The effects of a Baltimore factory mix-up on New Jersey’s supply of Johnson & Johnson’s one-dose COVID-19 vaccine are “to be determined,” Gov. Phil Murphy said Thursday.
“It doesn’t help it though,” the governor said during a press gaggle following an unrelated event. “We know our numbers this week and next week, on the J&J side, are up, next week in particular, meaningfully, but the signals we’re getting from the White House is the J&J number will go down then for at least the next couple weeks after that.”
It’s not clear, Murphy said, whether the coming slump is related to manufacturing errors at a Baltimore facility run by Emergent BioSolutions, which was subcontracted to manufacture doses of the Johnson & Johnson and AstraZeneca vaccines.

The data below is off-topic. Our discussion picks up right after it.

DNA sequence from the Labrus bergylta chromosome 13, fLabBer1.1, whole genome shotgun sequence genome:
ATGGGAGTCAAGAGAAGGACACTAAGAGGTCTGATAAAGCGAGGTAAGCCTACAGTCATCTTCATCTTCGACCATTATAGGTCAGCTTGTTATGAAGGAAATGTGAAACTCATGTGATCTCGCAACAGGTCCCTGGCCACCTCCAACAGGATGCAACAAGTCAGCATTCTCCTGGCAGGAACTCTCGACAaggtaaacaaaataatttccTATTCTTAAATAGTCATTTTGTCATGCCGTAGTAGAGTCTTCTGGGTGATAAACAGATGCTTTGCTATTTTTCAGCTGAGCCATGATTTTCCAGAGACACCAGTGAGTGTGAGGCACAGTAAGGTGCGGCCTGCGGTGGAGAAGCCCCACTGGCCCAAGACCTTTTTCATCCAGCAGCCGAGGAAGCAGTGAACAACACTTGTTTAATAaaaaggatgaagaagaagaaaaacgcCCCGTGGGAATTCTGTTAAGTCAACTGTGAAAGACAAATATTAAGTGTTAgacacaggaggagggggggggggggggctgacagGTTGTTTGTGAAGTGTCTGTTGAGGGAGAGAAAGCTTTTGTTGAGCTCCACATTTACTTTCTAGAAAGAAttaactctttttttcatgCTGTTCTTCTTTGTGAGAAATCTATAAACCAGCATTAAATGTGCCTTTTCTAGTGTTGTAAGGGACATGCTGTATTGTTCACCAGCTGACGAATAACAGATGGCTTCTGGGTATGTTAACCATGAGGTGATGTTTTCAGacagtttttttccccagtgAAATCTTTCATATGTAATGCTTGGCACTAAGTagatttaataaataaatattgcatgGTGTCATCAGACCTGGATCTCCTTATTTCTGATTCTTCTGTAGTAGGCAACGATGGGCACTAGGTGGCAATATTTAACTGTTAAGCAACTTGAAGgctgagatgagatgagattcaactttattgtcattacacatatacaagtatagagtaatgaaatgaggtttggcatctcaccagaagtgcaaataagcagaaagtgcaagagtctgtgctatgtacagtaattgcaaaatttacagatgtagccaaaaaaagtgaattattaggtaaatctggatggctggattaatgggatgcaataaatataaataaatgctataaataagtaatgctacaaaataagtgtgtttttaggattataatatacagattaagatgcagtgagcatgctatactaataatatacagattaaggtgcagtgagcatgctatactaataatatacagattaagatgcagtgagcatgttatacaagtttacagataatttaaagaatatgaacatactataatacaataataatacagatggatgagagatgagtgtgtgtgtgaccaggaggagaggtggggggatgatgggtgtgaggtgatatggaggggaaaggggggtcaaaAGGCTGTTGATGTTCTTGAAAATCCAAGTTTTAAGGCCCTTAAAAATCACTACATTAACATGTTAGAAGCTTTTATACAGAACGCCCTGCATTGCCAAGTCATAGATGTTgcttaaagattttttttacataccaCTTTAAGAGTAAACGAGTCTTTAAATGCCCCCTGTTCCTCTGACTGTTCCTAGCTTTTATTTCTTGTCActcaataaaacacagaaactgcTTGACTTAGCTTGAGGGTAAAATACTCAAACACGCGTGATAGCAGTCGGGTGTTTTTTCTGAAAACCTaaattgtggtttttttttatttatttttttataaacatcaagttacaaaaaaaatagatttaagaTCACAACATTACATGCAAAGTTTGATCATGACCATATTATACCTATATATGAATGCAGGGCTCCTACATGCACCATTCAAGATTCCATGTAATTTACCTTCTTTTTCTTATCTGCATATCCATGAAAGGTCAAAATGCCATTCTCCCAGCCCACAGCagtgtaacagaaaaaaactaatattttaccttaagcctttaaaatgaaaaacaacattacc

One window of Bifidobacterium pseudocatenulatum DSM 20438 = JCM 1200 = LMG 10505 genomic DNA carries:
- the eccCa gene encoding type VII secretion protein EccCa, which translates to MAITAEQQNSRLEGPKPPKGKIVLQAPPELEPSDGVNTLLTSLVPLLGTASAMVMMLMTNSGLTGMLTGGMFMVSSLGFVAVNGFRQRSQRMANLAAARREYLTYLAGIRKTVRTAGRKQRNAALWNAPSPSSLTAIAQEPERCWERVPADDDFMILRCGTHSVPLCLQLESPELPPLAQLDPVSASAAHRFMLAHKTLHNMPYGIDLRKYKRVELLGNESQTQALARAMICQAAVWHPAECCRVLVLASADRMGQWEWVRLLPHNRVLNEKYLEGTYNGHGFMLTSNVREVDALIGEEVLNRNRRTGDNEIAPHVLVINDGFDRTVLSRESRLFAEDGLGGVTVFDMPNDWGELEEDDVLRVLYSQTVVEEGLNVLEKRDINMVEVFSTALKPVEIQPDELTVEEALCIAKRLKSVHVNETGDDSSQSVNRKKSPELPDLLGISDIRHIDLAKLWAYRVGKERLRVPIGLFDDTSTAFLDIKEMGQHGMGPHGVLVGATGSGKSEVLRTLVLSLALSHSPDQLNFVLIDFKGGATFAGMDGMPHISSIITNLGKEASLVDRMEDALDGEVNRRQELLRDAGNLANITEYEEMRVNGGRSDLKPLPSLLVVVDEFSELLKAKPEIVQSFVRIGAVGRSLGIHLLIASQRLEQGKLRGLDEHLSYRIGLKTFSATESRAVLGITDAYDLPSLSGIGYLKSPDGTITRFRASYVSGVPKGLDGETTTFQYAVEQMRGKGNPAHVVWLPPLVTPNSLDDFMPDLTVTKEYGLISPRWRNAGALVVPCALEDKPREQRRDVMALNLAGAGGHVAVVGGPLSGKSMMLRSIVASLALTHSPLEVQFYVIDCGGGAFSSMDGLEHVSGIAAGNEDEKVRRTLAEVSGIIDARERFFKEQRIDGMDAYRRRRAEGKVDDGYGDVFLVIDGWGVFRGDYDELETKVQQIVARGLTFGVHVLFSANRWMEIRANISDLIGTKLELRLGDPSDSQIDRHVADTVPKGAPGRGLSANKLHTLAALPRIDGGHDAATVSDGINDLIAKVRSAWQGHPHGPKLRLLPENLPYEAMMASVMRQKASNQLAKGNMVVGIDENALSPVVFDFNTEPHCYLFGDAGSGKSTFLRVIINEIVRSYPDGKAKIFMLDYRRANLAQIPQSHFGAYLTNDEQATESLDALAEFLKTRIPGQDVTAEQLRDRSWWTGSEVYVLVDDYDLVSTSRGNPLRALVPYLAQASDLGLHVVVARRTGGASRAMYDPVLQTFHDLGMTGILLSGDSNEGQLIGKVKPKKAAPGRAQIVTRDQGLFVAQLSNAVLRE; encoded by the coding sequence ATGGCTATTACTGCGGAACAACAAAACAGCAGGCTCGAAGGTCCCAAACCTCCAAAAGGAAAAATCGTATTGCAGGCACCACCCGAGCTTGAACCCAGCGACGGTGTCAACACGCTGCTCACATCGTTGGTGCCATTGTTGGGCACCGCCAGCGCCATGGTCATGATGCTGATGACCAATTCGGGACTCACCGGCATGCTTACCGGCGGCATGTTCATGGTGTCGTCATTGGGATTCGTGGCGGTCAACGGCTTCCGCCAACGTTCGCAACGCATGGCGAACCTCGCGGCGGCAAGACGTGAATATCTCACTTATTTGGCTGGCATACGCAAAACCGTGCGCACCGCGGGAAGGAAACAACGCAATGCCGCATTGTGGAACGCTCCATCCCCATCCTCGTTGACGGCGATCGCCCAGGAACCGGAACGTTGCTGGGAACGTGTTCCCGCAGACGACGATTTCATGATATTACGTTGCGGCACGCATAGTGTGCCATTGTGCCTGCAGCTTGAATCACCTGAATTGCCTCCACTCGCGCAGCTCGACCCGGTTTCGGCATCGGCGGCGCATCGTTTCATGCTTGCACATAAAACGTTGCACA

The manufacturing snafu, which federal officials reportedly believe was caused by human error, comes after lawmakers in New Jersey touted the single-dose vaccine.
Unlike inoculants manufactured by Pfizer and Moderna that have also won an emergency use authorization from the Food and Drug Administration, the one-dose Johnson & Johnson shot provides health officials with an easy method of vaccinating otherwise hard-to-reach residents, like the homebound and elderly or those in urban centers where vaccinations have lagged.
Health Commissioner Judy Persichilli on Wednesday said the state received 51,700 doses of the Johnson & Johnson vaccine this week, with next week’s delivery expected to rise to 131,600. It’s not clear how much smaller shipments will be in the two following weeks.